My Lords, I beg leave to ask the Question standing in my name on the Order Paper, and declare an interest as vice-president of the charity, Level Playing Field.
My Lords, the Government are committed to ensuring that all spectators have enhanced and appropriate access to sporting venues and services, and that professional sports clubs are aware of their responsibilities towards disabled spectators. The Department for Culture, Media and
Sport is working with the Department for Work and Pensions on a range of measures to ensure that the rights of disabled spectators are met by professional sports clubs.
Does the Minister agree that, although some sports are making a real effort, the situation with professional football is, as the Minister for Disabled People said when he wrote to all professional clubs in April, “woefully inadequate”, when it was revealed that only three clubs in the Premier League, the richest league in the world, comply with the requirements for the number of spaces for supporters in wheelchairs? Does he not think that the time has now come for equality law to be properly enforced and the guidelines, which have been in place since 2004, properly implemented and clear new instructions issued to the Sports Grounds Safety Authority?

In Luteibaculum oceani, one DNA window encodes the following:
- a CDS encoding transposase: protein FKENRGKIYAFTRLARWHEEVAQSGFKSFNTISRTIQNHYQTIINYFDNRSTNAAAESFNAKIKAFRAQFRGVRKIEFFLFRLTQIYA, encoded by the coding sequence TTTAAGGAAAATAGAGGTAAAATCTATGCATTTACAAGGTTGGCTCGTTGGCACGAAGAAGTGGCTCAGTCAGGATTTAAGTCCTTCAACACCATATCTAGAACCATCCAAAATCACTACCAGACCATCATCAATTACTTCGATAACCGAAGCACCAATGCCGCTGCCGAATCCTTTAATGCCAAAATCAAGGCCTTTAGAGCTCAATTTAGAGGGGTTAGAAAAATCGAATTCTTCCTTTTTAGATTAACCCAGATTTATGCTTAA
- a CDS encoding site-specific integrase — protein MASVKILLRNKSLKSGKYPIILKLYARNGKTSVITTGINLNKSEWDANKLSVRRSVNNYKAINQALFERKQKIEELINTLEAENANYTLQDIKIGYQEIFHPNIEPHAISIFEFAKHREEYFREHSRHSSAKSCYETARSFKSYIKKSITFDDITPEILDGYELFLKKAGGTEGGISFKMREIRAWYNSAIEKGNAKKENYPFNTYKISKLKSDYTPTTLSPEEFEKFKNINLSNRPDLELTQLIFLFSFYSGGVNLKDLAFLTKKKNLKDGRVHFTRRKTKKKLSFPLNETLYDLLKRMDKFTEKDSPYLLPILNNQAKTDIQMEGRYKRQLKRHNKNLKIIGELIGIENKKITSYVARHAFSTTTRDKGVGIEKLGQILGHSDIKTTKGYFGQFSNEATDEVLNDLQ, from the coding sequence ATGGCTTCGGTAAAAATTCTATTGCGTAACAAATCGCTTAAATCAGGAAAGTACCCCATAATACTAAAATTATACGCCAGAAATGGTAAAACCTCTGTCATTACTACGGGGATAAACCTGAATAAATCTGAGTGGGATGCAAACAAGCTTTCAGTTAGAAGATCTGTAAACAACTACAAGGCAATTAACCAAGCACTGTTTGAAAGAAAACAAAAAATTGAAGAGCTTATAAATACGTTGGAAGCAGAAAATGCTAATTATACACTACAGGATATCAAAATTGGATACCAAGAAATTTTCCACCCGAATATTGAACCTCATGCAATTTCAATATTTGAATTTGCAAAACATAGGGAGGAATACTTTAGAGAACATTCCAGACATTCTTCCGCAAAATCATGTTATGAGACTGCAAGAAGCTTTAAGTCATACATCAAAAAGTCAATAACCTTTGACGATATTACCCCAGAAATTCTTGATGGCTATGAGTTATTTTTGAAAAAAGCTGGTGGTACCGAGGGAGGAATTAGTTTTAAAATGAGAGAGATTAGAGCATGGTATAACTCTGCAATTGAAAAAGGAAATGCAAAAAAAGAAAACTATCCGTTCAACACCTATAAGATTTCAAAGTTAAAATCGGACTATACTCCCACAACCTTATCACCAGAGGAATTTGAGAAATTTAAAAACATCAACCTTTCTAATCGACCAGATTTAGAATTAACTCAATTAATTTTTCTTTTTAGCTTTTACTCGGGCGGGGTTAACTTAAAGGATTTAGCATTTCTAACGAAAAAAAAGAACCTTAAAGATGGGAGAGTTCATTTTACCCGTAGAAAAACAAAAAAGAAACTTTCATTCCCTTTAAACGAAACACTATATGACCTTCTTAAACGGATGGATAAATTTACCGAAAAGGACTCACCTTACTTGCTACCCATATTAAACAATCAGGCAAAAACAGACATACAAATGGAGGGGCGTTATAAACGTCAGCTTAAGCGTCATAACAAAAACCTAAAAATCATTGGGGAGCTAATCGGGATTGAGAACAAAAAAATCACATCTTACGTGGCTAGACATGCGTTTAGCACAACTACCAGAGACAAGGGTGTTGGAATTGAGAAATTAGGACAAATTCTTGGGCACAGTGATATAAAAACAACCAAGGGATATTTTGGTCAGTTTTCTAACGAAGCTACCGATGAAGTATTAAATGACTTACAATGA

My Lords, first, I acknowledge the noble Lord’s tireless work on ensuring that there is greater access for disabled people. Importantly, the Sports Grounds Safety Authority is currently in discussion with Level Playing Field on a revision of the guidance to ensure that it takes account of legislative, technical and other advances that have occurred over the past 11 years. Premier football clubs have considerable means and I think that they should be looking to do very much better.
My Lords, I draw my noble friend’s attention to the work which will be undertaken by the Equality and Human Rights Commission, in which my interest is declared in the register, to address this specific point: to ensure that when a disabled spectator goes to football, rugby, cricket or whatever sport in this country, we guarantee that they have an inclusive spectator experience. I am sure that my noble friend will agree.